Money-Good Asset Stocks Shrivel Prompting Collateral Crisis

The WealthCycles Staff

What exactly is a “money-good” asset, and why should I care?

John Pierpont Morgan“Money is gold, and nothing else.”

One need not look any farther than the above quote representing the seminal example of credit risk valuation, from John Pierpont Morgan.

But if gold is money, then what is a money-good asset?

A “money-good” asset is considered by market participants to be “as good as money,” a “safe asset,” or more clearly, an asset expected to have virtually no counterparty risk of default.

“Bernanke admitted in his recent speech, on this very issue, [that] there are very few “safe” assets to leverage the rest of the system upon.” Read more in the WealthCycles.com article IMF Sees Gold as Safe Asset as Crisis Looms, in which we look at the opinion of the IMF (see pie chart). 

The International Monetary Fund (IMF) also warns of illiquidity in “safe haven” markets. In this premium piece we explain the collateral crisis defined by the shrinking pool of money-good assets underpinning systemic stability.

The FDIC lists Zero Percent Risk-Weighted Items (money-good assets):

  • Cash;
  • Gold bullion;
  • Direct and unconditional claims on the U.S. government, its central bank, or a U.S. government agency;
  • Exposures unconditionally guaranteed by the U.S. government, its central bank, or a U.S. government agency;
  • Claims on certain supranational entities (such as the International Monetary Fund) and certain multilateral development banking organizations;
  • Claims on and exposures unconditionally guaranteed by sovereign entities that meet certain criteria.

“There is no credit risk associated with gold after it has been settled,” says Intercontinental Exchange (ICE), one of the central counterparty clearing houses (CCPs) that accepts gold as collateral.

If you look over the long-term history, gold performs very well in the periods when clearing houses are most concerned; and that is during periods of stress... When considering collateral, cash and government bonds may be the first assets that spring to mind, but gold is in many ways the ideal form of collateral for both investors and CCPs... By contrast, credit risks on other collateral assets have grown discernibly recently.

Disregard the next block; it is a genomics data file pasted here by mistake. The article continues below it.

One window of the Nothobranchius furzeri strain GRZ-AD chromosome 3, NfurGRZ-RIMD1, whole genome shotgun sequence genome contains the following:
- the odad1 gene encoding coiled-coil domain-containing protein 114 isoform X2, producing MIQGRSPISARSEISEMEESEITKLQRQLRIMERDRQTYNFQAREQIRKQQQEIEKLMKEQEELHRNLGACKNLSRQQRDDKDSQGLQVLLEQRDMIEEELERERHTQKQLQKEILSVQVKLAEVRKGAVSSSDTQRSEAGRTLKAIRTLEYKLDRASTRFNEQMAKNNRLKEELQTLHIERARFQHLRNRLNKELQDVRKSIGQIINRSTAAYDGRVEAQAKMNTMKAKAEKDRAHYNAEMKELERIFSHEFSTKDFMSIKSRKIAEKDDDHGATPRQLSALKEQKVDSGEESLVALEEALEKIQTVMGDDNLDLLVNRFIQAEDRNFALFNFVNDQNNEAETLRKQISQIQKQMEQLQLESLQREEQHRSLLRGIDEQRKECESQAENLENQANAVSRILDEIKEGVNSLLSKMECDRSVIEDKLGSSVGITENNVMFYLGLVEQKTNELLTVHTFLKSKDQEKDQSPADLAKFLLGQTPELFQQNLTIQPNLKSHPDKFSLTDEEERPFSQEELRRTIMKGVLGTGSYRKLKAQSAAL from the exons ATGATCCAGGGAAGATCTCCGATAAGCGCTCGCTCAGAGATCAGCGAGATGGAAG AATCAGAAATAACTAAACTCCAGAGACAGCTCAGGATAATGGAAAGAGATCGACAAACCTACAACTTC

The last several years have proved that no assets can be considered “risk free.” The European sovereign debt crisis showed that even the credit quality of government bond markets can deteriorate rapidly as rating agencies continue to downgrade many European bonds.

Problem solved. Eliminate the rating agencies.

ECB Rating Assets & New Collateral Rules

“The European Central Bank is discussing a medium-term plan to scrap rating rules on euro zone sovereign bonds and instead set their value when used as collateral in lending operations on its own internal assessment, central bank sources said,” as reported by Reuters. Continuing:

“In the case that the ECB Governing Council decides this, it would reduce the widely criticised influence of Standard & Poor's, Moody's and Fitch," one euro zone central bank source who spoke on the condition of anonymity said.
On the other hand, this could also expand the shrinking pool of collateral which banks in troubled countries have available."

So the goal is admitted: increase the pool of money-good assets. We wrote only three days ago about how the ECB would loosen standards on securities pledged in exchange for cash.

While the acceptance of shady-quality paper by central banks is nothing new (see ECB LTRO program), the junk bond fund known as the ECB may also consider loosening its standards further in light of margin calls set to demand billions to be put up by Spain and Italy.

Lo and behold, hitting the wires now:

Implications

The credibility necessary to backstop $10 trillion in deposits has just become worthless. This is because the last remaining market test of even the faintest credibility, that of independent rating agencies, is set to be eliminated. Surprising that anyone invests in the ECB any longer via the bank notes it prints.

Accelerating this worry, the money promised to Spain is simply not there, as we reported: